Scarpa North America Blog

The Ouray Mixed Climbing Comp: Exhibition or Spectacle?

Dec. 18th 2013

Vince Anderson has come full circle in alpinism. A third-generation Coloradoan, he began his mountaineering apprenticeship at a young age, hiking to a fire lookout with his parents when he was younger than 5. He soon took to the hills, climbing and skiing as much as possible. His abilities bloomed and he realized he had genuine talent in the big peaks. In September 2005, he and Steve House completed the 13,000-plus-vertical-foot Central Pillar of the Rupal Face, on Pakistan’s Nanga Parbat, one of the world’s largest, most spectacular walls. The two were awarded the Piolet d’Or, France’s highest honor for mountaineering excellence. He’s also a husband and father of three young boys, and works as a fully certified IMFGA guide, instructor and examiner.

That title kind of grabs your attention, doesn’t it?

The reason I pose this question of the Ouray Ice Festival Mixed Climbing Competition is that I’ve been both a competitor and a route setter/judge in this event. So I’ve got a decent perspective from both sides of the game. To be fair, regardless of how you see the event, it is without doubt a proud display of incredible talent and athleticism and something with which is taken very seriously by spectators and participants alike.

I do feel that the whole ice-climbing competition thing has not just refined itself, but completely evolved from how it began with the first ice festivals in Ouray in the mid 1990s. Initially, Jeff Lowe’s idea was that it would indeed be an exhibition of state-of-the-art climbing skill and mastery of the actual sport of ice climbing.

To say that about today’s competition would not be entirely true. Yes, the participants are climbers. Yes, they are using ice axes and crampons (sort of). Yes, they are climbing ice. But, that’s about all the similarities that exist between competitive ice climbing and actual ice climbing.

It’s been an interesting evolution and perhaps a necessary one. The whole “purely an exhibition” thing lasts as long as the idea that a competitive environment is more interesting to spectators and participants. Having a real competition with awards, and all that goes along with winning, attracts more talented climbers, and, hence, generates more interest among spectators.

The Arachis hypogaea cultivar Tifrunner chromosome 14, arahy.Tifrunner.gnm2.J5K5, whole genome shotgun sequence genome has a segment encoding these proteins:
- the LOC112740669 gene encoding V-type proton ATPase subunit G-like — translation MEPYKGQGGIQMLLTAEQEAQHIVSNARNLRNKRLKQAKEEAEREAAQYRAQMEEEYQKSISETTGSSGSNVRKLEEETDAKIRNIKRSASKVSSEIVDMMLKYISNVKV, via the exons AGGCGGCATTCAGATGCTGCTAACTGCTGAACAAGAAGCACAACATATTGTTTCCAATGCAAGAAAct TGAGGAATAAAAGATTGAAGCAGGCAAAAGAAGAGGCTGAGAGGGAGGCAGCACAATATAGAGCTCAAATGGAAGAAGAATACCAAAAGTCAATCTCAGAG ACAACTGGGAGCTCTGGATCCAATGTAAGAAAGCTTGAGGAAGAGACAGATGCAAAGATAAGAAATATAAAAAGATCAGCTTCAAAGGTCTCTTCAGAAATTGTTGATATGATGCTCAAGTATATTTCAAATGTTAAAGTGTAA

Real ice and mixed climbing involves not insignificant risk, however, and that is something that is not desirable in public, spectator-friendly event like an ice festival. So, in taking the (majority of the) risk away, the difficulty became much more of a technical and physical challenge. Though one may not need Superman-like courage, they will need Superman-like strength. That is the modus operandi of any organized sport, at least in our society.

No longer worrying about how to protect or safely navigate the frozen and overhanging obstacles, one can focus all of their attention pushing their bodies to their utmost limits without fear of serious consequence in the event of a fall. This is a game changer.

And with this, the abilities and athleticism of the participants began to quickly rise to heights only seen in other, more-mainstream, elite-level athletic competitions. As a result, the “ice climbing” part of the competition was no longer a limiter. Without fear of falling, ice climbing is not too hard for most seasoned climbers. let alone anyone with a background in sport climbing. Enter the non-ice climbing, sport climber.

These folks really changed the game with their incredible grip strength and gymnastic movement. To make the routes challenging for these folks, the routes must be incredibly steep and contain cruxes that involve much more than simply managing a pump: they have to be powerful and radically technical. The equipment, in turn, reflects this and has become incredibly specialized to suit these challenges alone. It would be quite a spectacle to see anyone go out and climb a traditional ice or alpine climb equipped only with what one would use and wear for a competition route!

The modern ice climbing competition route typically contains things like boundaries, dynamic moves and non-stationary obstacles; all things rarely or never encountered on real ice climbs.

The other up-shot to this is that watching these types of climbs can be much more exciting for any spectators. Real ice climbing, with its challenge in balancing risk with athletic ability, become much more of a chess match and we all know how much fun it is to watch a chess match, even one taking place amidst the frozen beauty of an ice pillar. The thrills, spills and much faster-paced climbing of the modern ice climbing competition route tends to offer much more excitement for anyone watching.

No doubt, many that excel at competitive climbing also excel at actual climbing, but as the sport continues to evolve and become more specialized, these types will be a much rarer breed. There is crossover in the athleticism required, but much less so in the mindset needed to approach each type of climb.

Where will this lead? Who knows, but for sure, as long as there is competition involved, risk will be mitigated and we can expect more and more circus-like tricks in the ice festivals of the future.

So, exhibition or spectacle? You decide, but either way it sure is fun to watch!

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